By Clay Newcomb
It was only the second bear I’d ever seen in a hunting situation and it happened quickly. I was bored and discouraged, so I climbed out of the stand to go for a walk. Rookie mistake. I was ten yards from the stand when I met a bear face to face emerging from a thicket. Both of us in disbelief of our unfavorable circumstances, the bear burst over the lip of the ridge in retreat, and I tip toed a few yards and peeked over the hill. He hadn’t gone far. Knowing it was a legal bear, I released an arrow that found its mark. I walked up to my prize, which I assumed was a full-grown bear only to find the critter wasn’t much more than a 115 pounds. I experienced some massive ground shrinkage and it didn’t feel good. I vowed I’d never make the same mistake again.
Shooting young bears isn’t just a “trophy” mishap, but it’s a conservation mishap. Targeting mature animals is best from a management standpoint as well. And even better, targeting older mature males is the name of the game, and if you can select the right one for harvest, everybody wins. Judging trophy bear is difficult, and many consider the most difficult big game animal to judge. Horned game is relatively easy compared to it. Here are five thoughts on judging trophy bear that didn’t come from surfing the internet looking for the traditional judging methods, but have come from personal experience judging bears all across North America.
1. It’s All About Scale
Any bear, no matter its size, standing alone in the forest can look like a mature bear. They’re blobs of black fur making it difficult to distinguish the traits of the body. With lighter colored animals, like deer, you can see their features and more easily infer maturity. In any situation, you’ll have to use objects the bear is near to scale them for size. Whether it’s trees or bait barrel, you need to gain size perspective in the locale you’re hunting. This could be knowing the approximate height of blueberry bushes in Montana when glassing a bear from a mile away. Or it could be knowing that a 55 gallon drum is 36-inches tall, and any bear between the highest ring and the top is a shooter. Scale is everything and if you don’t understand it you’ll make a mistake.
Here’s a great example of understanding scale. A mature boar and a mature sow could easily be mis- taken for one another by their body shape. A sow may have a potbelly, short legs and a stocky neck – all poten- tial traits of a large boar. If you don’t understand scale you’ll think, “That’s a shooter!” However, she may be half the size of the 350-pound shooter you think she is. Your eye recognizes maturity features: saggy belly, thick body, and maybe even a crease in the head, but a mature bear, male or female, have some similar traits. A bear that’s as tall as a 55-gallon drum is a shooter in most any camp in North America. Mature male bears don’t get much taller than 36 inches at the shoulder. The 550- pound bear I killed last fall would have been roughly as tall as the barrel, but his hair would have stood above the top. The bear had an eight-foot wingspan and squared a true 7’6”. Remember, I’m talking about actual height, not perceived height. You can get a trail camera picture that will make a 200-pound look taller than the barrel (if he’s standing in front of it), but he isn’t. Don’t “big-eye” a bear to make your- self feel good. Usually they’re smaller than you think!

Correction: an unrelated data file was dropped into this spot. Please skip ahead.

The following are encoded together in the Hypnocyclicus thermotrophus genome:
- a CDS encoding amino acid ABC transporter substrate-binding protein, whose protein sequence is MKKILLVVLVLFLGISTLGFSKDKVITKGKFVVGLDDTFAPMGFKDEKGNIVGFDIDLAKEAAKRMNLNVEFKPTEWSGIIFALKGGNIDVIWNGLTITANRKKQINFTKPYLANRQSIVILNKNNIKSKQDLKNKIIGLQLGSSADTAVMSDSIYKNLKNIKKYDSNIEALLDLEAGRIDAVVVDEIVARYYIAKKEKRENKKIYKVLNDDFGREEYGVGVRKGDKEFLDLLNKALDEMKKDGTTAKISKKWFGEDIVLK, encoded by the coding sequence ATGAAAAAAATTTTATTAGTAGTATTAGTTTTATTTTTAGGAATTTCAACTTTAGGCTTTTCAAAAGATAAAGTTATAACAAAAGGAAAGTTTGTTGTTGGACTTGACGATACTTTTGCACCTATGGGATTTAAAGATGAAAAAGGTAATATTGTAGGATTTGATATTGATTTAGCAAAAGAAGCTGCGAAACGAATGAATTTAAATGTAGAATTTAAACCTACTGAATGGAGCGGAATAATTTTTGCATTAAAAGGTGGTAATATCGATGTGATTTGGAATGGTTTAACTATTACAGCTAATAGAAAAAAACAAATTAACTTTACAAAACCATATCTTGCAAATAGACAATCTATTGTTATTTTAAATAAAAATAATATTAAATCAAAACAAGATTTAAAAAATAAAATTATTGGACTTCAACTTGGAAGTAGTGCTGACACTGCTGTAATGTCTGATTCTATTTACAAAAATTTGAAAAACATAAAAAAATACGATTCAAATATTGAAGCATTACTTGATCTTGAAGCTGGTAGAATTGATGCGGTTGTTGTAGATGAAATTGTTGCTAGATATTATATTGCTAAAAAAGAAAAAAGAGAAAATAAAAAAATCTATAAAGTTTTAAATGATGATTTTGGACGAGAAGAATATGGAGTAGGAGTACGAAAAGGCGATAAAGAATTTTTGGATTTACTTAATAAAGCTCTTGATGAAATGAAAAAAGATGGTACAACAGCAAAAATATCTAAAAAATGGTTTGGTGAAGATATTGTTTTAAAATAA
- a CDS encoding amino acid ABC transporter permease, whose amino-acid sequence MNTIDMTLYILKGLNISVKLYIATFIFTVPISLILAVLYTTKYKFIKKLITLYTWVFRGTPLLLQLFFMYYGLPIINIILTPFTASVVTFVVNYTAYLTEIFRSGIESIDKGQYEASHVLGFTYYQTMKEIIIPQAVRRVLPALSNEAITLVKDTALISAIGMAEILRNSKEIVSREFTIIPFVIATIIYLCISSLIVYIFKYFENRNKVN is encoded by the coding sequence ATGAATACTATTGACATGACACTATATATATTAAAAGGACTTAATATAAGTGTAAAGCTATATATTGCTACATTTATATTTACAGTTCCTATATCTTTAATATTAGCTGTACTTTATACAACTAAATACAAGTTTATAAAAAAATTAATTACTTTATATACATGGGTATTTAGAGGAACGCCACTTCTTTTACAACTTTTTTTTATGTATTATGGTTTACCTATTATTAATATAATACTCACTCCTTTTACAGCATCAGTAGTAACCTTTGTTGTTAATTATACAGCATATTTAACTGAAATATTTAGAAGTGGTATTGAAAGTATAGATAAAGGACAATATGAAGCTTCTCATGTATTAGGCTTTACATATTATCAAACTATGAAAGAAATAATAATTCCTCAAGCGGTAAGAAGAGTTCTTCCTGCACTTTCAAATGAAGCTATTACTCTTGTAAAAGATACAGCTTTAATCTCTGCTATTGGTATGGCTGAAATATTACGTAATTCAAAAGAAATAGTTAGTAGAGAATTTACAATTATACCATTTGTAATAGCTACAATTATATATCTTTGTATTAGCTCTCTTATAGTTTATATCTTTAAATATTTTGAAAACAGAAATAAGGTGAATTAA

2. Use More Than One Trait to Determine Size
Whatever features you key in on you’ll need more than one “positive” to confirm you’re shooting what you think you are. A mistake I’ve made is only using one metric to judge a bear. I like looking at least two or three factors to get a positive on a bear’s size. Once while hunting Northern Saskatchewan I was placed on a bait the outfitter had seen a giant bear on the day before. As he left he said, “Be ready.” Shortly after he left a sow appeared and then a big boar! The boar came in and towered over the 55-gallon drum. Without hesita- tion I said, “That’s him.” I shot the boar and it ended up being only a six-foot bear at best. I thought I was shooting a seven footer. Where did I go wrong? The bears had been digging grease under the barrel and it actually sat about six inches below the ground. The bear towered above the barrel because it was in a hole! I used only one thing to judge the bear and I made a mistake.